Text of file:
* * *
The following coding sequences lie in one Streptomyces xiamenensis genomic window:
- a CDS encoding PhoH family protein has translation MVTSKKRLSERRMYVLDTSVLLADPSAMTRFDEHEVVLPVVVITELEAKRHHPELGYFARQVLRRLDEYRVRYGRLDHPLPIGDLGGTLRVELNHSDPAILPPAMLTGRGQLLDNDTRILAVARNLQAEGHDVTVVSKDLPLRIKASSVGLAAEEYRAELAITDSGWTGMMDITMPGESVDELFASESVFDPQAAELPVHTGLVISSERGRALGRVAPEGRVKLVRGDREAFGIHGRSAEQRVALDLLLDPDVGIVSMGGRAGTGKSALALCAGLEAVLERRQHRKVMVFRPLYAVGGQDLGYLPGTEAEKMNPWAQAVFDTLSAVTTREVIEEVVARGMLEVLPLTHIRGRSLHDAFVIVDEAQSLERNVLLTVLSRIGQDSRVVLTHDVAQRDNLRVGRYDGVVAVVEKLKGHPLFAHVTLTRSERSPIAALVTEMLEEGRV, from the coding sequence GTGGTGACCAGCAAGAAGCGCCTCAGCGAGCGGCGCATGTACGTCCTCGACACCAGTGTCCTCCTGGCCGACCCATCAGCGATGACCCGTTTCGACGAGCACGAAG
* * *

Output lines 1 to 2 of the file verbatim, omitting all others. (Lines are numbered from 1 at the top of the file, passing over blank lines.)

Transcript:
The following coding sequences lie in one Streptomyces xiamenensis genomic window:
- a CDS encoding PhoH family protein has translation MVTSKKRLSERRMYVLDTSVLLADPSAMTRFDEHEVVLPVVVITELEAKRHHPELGYFARQVLRRLDEYRVRYGRLDHPLPIGDLGGTLRVELNHSDPAILPPAMLTGRGQLLDNDTRILAVARNLQAEGHDVTVVSKDLPLRIKASSVGLAAEEYRAELAITDSGWTGMMDITMPGESVDELFASESVFDPQAAELPVHTGLVISSERGRALGRVAPEGRVKLVRGDREAFGIHGRSAEQRVALDLLLDPDVGIVSMGGRAGTGKSALALCAGLEAVLERRQHRKVMVFRPLYAVGGQDLGYLPGTEAEKMNPWAQAVFDTLSAVTTREVIEEVVARGMLEVLPLTHIRGRSLHDAFVIVDEAQSLERNVLLTVLSRIGQDSRVVLTHDVAQRDNLRVGRYDGVVAVVEKLKGHPLFAHVTLTRSERSPIAALVTEMLEEGRV, from the coding sequence GTGGTGACCAGCAAGAAGCGCCTCAGCGAGCGGCGCATGTACGTCCTCGACACCAGTGTCCTCCTGGCCGACCCATCAGCGATGACCCGTTTCGACGAGCACGAAG